This week sees the hot and dry weather continue across Ireland as high pressure remains in charge, with many stations across Ireland reaching heatwave criteria.
Met Éireann has issued a nationwide Yellow High Temperature warning, as well as an Orange High Temperature warning for several counties inland, where temperatures are expected to exceed 30°C on Wednesday and Thursday.
The highest temperature of the year so far was recorded on Saturday 17th July, with 29.6°C reached at Durrow, Co. Laois. At least nine weather stations have reached heatwave criteria so far, with temperatures having reached at least 25°C for 5 days in a row, with further stations expected to reach heatwave criteria over the coming days.
The current maximum temperature record for July is 32.3°C, reached in Roscommon on 19th July 2006 and the all-time maximum temperature record for Ireland is 33.3°C, recorded at Kilkenny Castle on June 26th 1887.
Met Éireann meteorologist, Liz Coleman, said: “It’s been very warm so far this week and temperatures are expected to climb further today and tomorrow, quite widely into the high 20s and low 30s, with 31 or 32 possible at a few locations inland. These high temperatures could spark isolated thunderstorms in North Connacht and Ulster later this afternoon.
“As well as high temperatures by day, it’ll stay warm and humid during the night too with temperatures expected to stay into the high teens quite widely, with a few spots possibly seeing temperatures staying above 20C overnight. This is quite unusual for Ireland, with overnight minimum temperatures of 20C being recorded on just 5 occasions since records began.”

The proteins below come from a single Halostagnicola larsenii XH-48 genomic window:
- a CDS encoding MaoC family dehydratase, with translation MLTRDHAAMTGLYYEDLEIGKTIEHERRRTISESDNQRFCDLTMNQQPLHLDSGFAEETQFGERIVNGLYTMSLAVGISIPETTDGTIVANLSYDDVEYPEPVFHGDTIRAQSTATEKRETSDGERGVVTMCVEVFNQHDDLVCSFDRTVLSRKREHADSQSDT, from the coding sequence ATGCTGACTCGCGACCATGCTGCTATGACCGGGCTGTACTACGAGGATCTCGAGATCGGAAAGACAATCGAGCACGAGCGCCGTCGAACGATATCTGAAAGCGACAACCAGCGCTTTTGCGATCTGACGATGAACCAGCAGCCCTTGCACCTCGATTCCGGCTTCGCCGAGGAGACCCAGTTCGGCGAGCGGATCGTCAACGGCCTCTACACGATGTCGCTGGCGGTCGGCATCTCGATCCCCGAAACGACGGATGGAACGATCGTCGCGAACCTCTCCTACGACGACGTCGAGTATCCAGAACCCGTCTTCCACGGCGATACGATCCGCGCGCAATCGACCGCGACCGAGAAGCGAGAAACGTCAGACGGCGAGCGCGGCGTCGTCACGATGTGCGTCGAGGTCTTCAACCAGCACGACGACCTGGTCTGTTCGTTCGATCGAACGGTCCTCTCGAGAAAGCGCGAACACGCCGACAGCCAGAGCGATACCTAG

UV levels will be High to Very High throughout the week with people being advised to take extra care when outdoors and follow advice from Healthy Ireland and the HSE:
“For many people, the warmer weather is enjoyable. For some people, such as those with underlying health conditions, older people, babies and young children, the heat can bring real health risks. The HSE is advising everyone to be careful and to keep an eye on those you know who may be at risk. Remember to:
- Keep cool
- Stay hydrated
- Protect your skin
- Know when to get medical help.
Ways to stay safe can be found at:
The Department of Agriculture has also issued an Orange Forest Fire Warning due to the hot and dry conditions, in place until 12pm Friday July 23rd.
What has brought the hot weather to Ireland?
Around this time last week, the Jet Stream started to migrate northwards and is now displaced to the far north of Ireland. This allowed the “Azores High” – a near permanent area of high pressure usually positioned in the sub-tropical Atlantic near the Azores Islands – to build north and become established over our area, bringing us lots of dry and settled weather.
The high has brought warm air up from the south with it, and that, together with plenty of strong summer sunshine has allowed temperatures to build, with temperatures expected to reach the low 30s Celsius in some parts of Ireland this week.
How long will the warm and sunny weather last?
Met Éireann meteorologist, Liz Walsh, said: “What we’ve got here is a “blocking high” – the atmosphere is essentially “stacked” with high pressure going all the way up to the top. This makes the high at the surface slow-moving. It’s basically stuck. Blocking highs are usually quite difficult to dislodge but it does look as though the gradual dislodging of this high will be getting underway by Friday, but it’s going to be quite a gradual process.”
Whatever the weather please follow the public health advice and help keep everybody safe from COVID-19.
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